The Republican nomination race in the United States has given the world a new term: Trumpism. Obviously, Trumpism is linked to the person Donald Trump but its roots run much deeper, intertwining contemporary and traditional political trends in such a way that makes it both uniquely American and of the 21st century, distinct from the European Fascism of the last century.
Whether movie stars running for office or candidates appearing on late-night talk shows, celebrity has long played a role in American presidential politics.
But, celebrity has empowered Trumpism in two unique ways. First, unlike other politicians that seek to frame or reframe their image through positive media coverage during a campaign, Trump’s celebrity persona as a CEO and tough decision-maker was already cemented and well-suited to his desired political image. With this tremendous advantage over his rivals, and despite his many blunders on the campaign trail, this image has endured even under withering criticism that would destroy any other candidate.
Second, the celebrity character of Trumpism appeals to citizens that would otherwise be disengaged from politics, with Trump serving as a placeholder for their unsatisfied wants and dreams. The ability to translate the cultural capital of celebrity into political capital seems also to mean that one-time spectators can be similarly transformed into motivated voters.
Trumpism is also defined by nativism. This movement reaches back to the mid-19th century Know-Nothing agitation and short-lived American Party that combined anti-immigrant sentiment with conspiracy theories about foreigners.
Following in the same tradition, Trumpism first emerged as part of the birther movement. While already debunked in the mainstream, Trump’s 2011 public and calculated demand that the President release his full birth certificate, kept him in the media spotlight for well over a year and greatly helped him to develop an initial base of support. Notably, in the late summer of last year, Public Policy Polling released a national survey that showed 61 percent of Trump supporters still identify as birthers.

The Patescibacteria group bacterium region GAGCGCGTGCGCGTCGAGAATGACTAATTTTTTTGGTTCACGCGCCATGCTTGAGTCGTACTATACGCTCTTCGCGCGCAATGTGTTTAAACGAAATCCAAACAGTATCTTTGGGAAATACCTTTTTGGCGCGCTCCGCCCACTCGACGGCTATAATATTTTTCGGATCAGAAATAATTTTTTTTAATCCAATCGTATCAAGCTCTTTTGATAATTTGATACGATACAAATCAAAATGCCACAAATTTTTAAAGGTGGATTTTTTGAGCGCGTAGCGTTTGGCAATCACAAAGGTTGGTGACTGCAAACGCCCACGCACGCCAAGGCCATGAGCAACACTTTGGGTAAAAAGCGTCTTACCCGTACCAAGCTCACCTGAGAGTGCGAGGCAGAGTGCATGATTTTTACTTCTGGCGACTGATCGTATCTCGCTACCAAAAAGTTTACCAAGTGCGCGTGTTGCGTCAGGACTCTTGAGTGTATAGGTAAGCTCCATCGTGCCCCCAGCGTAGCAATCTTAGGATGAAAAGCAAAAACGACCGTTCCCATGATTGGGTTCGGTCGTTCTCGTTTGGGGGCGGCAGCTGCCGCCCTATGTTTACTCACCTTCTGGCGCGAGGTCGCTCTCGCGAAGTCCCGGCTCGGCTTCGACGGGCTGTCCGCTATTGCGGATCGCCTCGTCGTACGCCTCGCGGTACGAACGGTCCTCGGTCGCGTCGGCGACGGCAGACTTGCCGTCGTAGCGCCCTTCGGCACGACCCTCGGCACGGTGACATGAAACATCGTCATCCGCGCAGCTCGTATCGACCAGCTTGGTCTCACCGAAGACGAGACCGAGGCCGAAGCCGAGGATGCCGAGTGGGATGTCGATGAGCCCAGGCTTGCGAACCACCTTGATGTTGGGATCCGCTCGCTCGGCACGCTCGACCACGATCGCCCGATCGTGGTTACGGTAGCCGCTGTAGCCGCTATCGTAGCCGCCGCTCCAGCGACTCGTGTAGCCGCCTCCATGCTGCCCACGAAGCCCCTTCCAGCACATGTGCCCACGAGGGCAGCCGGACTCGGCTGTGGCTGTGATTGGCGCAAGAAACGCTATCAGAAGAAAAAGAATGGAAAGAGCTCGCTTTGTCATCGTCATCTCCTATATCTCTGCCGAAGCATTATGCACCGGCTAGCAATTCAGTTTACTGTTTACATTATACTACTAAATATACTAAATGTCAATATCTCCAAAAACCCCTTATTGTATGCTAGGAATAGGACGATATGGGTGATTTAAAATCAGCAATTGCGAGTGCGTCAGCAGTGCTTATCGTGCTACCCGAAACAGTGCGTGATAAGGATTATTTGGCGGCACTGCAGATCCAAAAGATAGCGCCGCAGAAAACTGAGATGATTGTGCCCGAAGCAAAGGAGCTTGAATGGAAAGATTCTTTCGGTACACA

Under the triumphalist banner “Make America Great Again,” this same conspiratorial fear of foreigners explains the broad approval for Trump’s impractical pledges to build a wall along the Mexican border and deport all illegal immigrants as well as his unworkable plan to ban all Muslim immigration.
3. The Outsider
Normally, anti-establishment politicians must convince political supporters that they stand in opposition to the entrenched power structure. Ronald Reagan did this very well during his first campaign for Governor of California in 1967. “I am not a politician,” he was fond of saying. “I am an ordinary citizen with a deep-seated belief that much of what troubles us has been brought about by politicians; and it’s high time that more ordinary citizens brought the fresh air of common-sense thinking to bear on these problems.”
But, Trumpism finds strength from the unusual position of the insider-outsider. Trump, the archetypal billionaire insider, often brags that he has turned down millions of dollars from lobbyists and calls his opponents “puppets” of big donors like the Koch Brothers.
Even though he has never run for office, he is too rich and knows the establishment too well to have to curry favour from elites, including the leaders of the Republican Party.
Trumpism appeals to a large group of anti-intellectual, conspiracy minded and alienated malcontents, the same type of voter that backed third party Presidential candidates Ross Perot and George Wallace as well as Senator Joseph McCarthy. It embodies a particular kind of American populism composed of a mish-mash of overt patriotism, economic nationalism, along with a vague commitment to the middle class and an aggressive but indefinite foreign policy.
Like all populism, Trumpism relies on the rhetoric of resentment but is thin on specifics. To the thorny issue of race and police brutality, Trump responds to the chant “Black Lives Matter” by saying “All Lives Matter”; an easy applause line on the campaign trail. Unrestrained by any ideological limitations, Trump is also able to defend some form of universal healthcare “Because the insurance companies are making a fortune because they have control of the politicians.”
Attacks by the mainstream media, his political opponents, and even bona-fide conservatives only serve the narrative that Trumpism threatens the established power structure, further framing Trump as the saviour of the disenfranchised.
These four characteristics of Trumpism make it a unique political phenomenon that has surprising appeal across the political spectrum that also extends beyond Trump himself. Much to the consternation of Republican elites, it also stands well outside of conservative political ideology. The remaining question of whether it has enough appeal to win the GOP nomination and go on to the White House will be answered soon.
Tabachnick is a professor of Political Science at Nipissing University, who has published books and articles in the areas of global politics and political philosophy.